I grew up unpopular. It’s not that I minded the isolation of being unpopular so much, I was happy enough being alone. But it always bugged me that I didn’t know the feeling of having a large circle of close friends. I had a few best friends growing up but for one reason or another they always had to move away.
This isolation served to strengthen me. It helped me to grow independent and then adventurous and daring. It gave me time to read books, explore myself and expand my mind. I grew to know myself better than most other people. My mom always worked, my siblings had their own lives and we didn’t spend much time together. I’d see my father most weekends but those incredible moments just served to remind me of the family life I could’ve had, had my parents not felt their differences were too vast.
So I dabbled in my various interests. I played baseball, hockey, I swam, played tennis, took Tae Kwon Do lessons, volunteered and did a lot of the things that interested me. My mom always indulged these passing interests because she knew she was rarely home and that maybe these sports and hobbies would wake me up from the internal world I lived in.
But they never really did. At school I was quiet, usually adrift in an endless world of internal debates, thoughts, images and inspirations. People liked me, at least the bit of me they knew. But I never really let anyone in, I didn’t really know how. The concept of sharing everything didn’t seem possible. I had too much to hide, too many insecurities and fears. If anyone ever really knew what went through my mind they’d think I was unstable, or worse a psychopath. I had crushes sometimes but they were never acted upon. Most of the time they wouldn’t even realize I was interested.
Emotions confused me. I got angry a lot and didn’t understand how to control and connect with my feelings. I’d yell and scream sometimes but it was never about anything particularly important, I just didn’t know how to handle unfamiliar and often conflicting feelings. I was always afraid of failing, so I never really tried.
Then one day I sort of woke up, it wasn’t a sudden paradigm shift where I suddenly realized who I truly was. I just gradually became interested in the idea that I could be different. That I could do things outside of my head and that I could do them well. This scared me even more. My identity was built upon this idea that if I never tried I could never fail. I’d quit everything I’d ever tried the minute I realized I wasn’t immediately good at it, never realizing that was the first step towards attaining any true skill. So I started reading blogs about communicating, and about leading a life of purpose and about doing things I actually cared about. And I started to care just a little bit. For once I felt like I was really alive and not just some idea that was stuck, temporarily floating around between non existences.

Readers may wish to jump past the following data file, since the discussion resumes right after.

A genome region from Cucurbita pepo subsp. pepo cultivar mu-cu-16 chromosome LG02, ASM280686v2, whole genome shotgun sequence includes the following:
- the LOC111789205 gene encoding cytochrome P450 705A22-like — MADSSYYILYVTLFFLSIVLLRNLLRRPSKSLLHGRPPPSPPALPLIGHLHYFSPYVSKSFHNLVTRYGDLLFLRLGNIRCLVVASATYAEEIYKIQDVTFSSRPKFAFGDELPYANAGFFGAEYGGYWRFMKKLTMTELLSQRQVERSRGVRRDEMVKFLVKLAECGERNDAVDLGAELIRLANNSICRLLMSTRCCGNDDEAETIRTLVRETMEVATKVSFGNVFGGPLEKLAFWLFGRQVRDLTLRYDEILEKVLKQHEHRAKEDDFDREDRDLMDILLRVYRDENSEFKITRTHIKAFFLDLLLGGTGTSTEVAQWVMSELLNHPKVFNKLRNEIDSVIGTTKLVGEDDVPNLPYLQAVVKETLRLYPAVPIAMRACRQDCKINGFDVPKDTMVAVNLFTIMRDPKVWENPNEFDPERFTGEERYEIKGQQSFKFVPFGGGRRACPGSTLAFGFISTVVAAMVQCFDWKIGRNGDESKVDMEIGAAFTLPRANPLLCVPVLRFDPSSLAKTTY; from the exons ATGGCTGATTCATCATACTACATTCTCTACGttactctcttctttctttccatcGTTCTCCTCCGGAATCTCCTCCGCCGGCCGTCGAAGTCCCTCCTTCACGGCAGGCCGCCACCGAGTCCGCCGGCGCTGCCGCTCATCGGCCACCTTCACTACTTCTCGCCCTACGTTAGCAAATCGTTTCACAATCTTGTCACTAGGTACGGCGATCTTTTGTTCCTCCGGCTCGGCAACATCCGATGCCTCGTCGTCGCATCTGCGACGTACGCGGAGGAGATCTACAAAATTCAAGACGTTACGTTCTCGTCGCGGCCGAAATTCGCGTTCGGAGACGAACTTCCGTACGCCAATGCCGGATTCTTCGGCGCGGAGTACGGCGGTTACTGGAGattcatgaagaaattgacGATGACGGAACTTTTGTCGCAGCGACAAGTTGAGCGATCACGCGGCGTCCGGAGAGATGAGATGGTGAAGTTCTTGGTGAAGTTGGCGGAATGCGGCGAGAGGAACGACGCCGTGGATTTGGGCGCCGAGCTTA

I started to figure out just who I was. At first my endless lists and word documents were full of surface level stuff like what’s my favourite food and what are my favourite videogames but as I asked more questions I started to find better answers. Something along the lines of..
Why am I afraid of asking so and so out?
Because I know if she turns me down it means in some way I’m not good enough. And I’d rather not have to face the reality that I’m not in control of every facet of everything involving me, so rather than accept that in some ways I’m powerless I just won’t ask her out so I can continue to feel deluded but safe.
And so it went.
I started thinking about careers, and relationships. Now that I’d acknowledged I wanted something I needed to know what it is that I wanted. Did I want to be rich? Powerful? Loved by many? Did I want total control over a societies future or to toil in obscurity on a project I was passionate about? Sooner or later I honed down what I desired to a relatively simple list;
An exciting, interesting lifestyle
A list which I continue to update to this day as I continue growing and evolving.
But this gave me the foundation of everything that came next. I realized I did want to go to university because I wanted to gain the skills and confidence to run my own business successfully. I realized I did care about relationships even though developing sound ones meant accepting the negative realities about myself and sharing them with others. I realized I did want to help the world in some way, and to leave it a better place. I realized I wanted to know myself, that I was tired of being confused by my own reactions and actions, tired of shying away from my own thoughts because I refused to accept that I was the kind of person who would have those thoughts. And I realized I wanted to create something that impacted people positively. I wanted to create something that meant something to me.